Youth Climate Lawsuit Is Going to Trial; Appeals Court Rules

Youth plaintiff Kelsey Juliana speaks during a 2017 press conference in front of the U.S. Supreme Court in Washington, flanked by co-plaintiffs in their climate suit against the federal government. (Robin Loznak)

The Ninth Circuit on Wednesday ruled that climate suit brought by a group of 21 youth against the Trump administration can move forward.

In an unusual move, the Trump administration had  filed a petition with the Ninth Circuit asking it to review a lower district court's decision to let the case proceed. The administration argued that defending its climate change policy would pose too great a burden requiring "drastic and extraordinary" measures.

"If appellate review could be invoked whenever a district court denied a motion to dismiss, we would be quickly overwhelmed with such requests," the three-judge panel ruled in a unanimous decision.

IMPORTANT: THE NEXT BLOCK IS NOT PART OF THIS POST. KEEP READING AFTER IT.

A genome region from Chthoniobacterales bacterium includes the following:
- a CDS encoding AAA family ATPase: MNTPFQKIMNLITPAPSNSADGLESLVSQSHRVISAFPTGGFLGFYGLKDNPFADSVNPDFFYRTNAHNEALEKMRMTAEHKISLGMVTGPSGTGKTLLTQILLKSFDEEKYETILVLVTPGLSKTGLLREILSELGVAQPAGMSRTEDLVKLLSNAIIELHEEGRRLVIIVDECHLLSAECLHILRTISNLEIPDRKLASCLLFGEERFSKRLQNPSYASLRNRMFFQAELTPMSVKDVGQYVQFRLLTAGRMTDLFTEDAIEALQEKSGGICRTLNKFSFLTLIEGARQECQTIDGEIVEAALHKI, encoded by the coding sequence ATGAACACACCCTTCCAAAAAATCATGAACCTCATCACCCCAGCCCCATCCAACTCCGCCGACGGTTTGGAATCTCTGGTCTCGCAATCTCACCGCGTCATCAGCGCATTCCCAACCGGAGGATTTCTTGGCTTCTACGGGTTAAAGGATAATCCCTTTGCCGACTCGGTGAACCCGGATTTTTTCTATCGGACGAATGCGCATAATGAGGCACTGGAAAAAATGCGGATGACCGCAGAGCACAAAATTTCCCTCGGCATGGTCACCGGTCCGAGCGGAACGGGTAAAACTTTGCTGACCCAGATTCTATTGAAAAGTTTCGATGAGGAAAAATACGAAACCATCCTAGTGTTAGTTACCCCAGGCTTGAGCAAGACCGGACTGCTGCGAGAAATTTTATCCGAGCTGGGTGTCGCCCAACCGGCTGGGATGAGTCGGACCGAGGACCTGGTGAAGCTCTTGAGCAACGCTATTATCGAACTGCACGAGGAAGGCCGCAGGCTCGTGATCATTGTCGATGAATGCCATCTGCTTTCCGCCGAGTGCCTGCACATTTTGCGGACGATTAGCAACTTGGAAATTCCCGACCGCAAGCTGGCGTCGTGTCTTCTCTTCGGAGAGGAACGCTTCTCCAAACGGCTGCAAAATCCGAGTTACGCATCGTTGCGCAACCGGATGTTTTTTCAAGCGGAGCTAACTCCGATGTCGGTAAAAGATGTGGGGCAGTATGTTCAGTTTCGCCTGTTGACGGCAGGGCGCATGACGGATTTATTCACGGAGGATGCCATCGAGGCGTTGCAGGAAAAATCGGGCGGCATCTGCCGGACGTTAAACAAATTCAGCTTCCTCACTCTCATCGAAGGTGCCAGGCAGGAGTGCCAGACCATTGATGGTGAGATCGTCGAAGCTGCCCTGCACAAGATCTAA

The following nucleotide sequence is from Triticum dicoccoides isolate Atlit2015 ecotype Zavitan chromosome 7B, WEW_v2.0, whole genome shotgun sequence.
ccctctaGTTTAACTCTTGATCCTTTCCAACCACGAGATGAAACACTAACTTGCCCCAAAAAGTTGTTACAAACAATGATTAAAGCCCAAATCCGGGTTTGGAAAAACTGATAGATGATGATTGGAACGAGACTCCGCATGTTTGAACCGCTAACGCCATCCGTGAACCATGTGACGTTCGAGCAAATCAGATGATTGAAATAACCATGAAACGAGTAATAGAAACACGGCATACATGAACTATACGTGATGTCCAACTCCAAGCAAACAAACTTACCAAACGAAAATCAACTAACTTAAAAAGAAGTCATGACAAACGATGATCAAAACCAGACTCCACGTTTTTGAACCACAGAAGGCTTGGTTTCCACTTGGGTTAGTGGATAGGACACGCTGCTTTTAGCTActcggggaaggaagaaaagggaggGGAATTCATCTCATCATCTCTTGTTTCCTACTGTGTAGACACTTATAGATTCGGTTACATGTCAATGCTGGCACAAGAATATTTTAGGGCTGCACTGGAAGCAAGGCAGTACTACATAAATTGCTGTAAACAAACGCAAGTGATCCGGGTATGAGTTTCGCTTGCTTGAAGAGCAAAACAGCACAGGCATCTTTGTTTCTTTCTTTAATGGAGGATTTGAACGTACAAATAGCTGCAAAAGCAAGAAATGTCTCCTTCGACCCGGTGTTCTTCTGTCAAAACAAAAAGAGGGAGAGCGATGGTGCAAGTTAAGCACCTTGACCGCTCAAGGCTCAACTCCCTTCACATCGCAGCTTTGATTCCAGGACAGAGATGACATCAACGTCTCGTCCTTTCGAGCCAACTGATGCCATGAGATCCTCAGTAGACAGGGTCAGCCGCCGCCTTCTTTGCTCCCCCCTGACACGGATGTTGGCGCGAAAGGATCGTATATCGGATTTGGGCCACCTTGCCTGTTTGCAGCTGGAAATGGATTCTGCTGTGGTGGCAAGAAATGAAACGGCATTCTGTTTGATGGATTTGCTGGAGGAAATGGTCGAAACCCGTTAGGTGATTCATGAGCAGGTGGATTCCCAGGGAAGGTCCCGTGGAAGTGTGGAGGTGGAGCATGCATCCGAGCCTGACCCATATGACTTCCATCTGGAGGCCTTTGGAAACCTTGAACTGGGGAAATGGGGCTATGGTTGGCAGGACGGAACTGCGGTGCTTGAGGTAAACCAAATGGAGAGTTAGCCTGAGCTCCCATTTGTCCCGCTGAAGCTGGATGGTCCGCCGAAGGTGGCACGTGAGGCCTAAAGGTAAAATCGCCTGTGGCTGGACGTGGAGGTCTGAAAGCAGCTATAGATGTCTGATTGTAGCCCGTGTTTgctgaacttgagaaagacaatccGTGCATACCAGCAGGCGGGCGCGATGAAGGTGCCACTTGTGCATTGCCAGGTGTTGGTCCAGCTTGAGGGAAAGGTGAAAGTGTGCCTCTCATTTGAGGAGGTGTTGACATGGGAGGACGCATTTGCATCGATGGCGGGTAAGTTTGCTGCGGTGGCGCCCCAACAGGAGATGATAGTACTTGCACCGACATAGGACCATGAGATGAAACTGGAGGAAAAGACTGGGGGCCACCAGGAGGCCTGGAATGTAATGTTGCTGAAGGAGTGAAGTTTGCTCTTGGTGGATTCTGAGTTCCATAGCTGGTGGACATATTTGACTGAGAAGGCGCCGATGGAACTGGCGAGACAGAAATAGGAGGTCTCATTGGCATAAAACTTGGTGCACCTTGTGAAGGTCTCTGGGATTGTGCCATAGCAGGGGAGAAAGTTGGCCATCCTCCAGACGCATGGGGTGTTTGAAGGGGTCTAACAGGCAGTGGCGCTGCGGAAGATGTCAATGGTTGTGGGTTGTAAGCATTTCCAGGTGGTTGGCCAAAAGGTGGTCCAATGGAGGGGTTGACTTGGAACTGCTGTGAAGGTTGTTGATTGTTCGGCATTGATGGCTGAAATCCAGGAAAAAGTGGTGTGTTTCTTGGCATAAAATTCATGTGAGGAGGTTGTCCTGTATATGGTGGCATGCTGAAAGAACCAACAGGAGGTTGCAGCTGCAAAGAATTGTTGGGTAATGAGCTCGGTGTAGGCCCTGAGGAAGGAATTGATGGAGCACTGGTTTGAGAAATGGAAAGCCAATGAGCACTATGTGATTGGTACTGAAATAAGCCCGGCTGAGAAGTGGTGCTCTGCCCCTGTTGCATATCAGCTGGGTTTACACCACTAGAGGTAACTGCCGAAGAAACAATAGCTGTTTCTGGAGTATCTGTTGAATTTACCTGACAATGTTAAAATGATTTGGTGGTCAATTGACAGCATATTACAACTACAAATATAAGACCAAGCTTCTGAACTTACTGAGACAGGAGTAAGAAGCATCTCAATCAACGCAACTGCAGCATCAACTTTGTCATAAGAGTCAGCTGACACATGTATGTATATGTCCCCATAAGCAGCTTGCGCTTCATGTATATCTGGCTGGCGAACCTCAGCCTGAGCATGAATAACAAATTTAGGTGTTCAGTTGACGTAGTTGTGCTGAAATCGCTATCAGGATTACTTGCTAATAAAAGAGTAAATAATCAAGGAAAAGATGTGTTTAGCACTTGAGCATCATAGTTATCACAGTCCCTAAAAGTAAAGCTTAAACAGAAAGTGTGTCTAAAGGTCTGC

The case will now move forward in the U.S. District Court in Oregon.

“The Ninth Circuit just gave us the green light for trial,"  said Julia Olson, a co-attorney for the youth plaintiffs. "We will ask the District Court for a trial date in 2018 where we will put the federal government’s dangerous energy system and climate policies on trial for infringing the constitutional rights of young people.”

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The lawsuit, filed by nonprofit Our Children's Trust on behalf of the 21 youth, seeks science-based climate recovery plans by the federal government.

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The two-year-old suit, filed during the Obama Administration, argues that the U.S. government has been complicit for decades in the acceleration of global warming.

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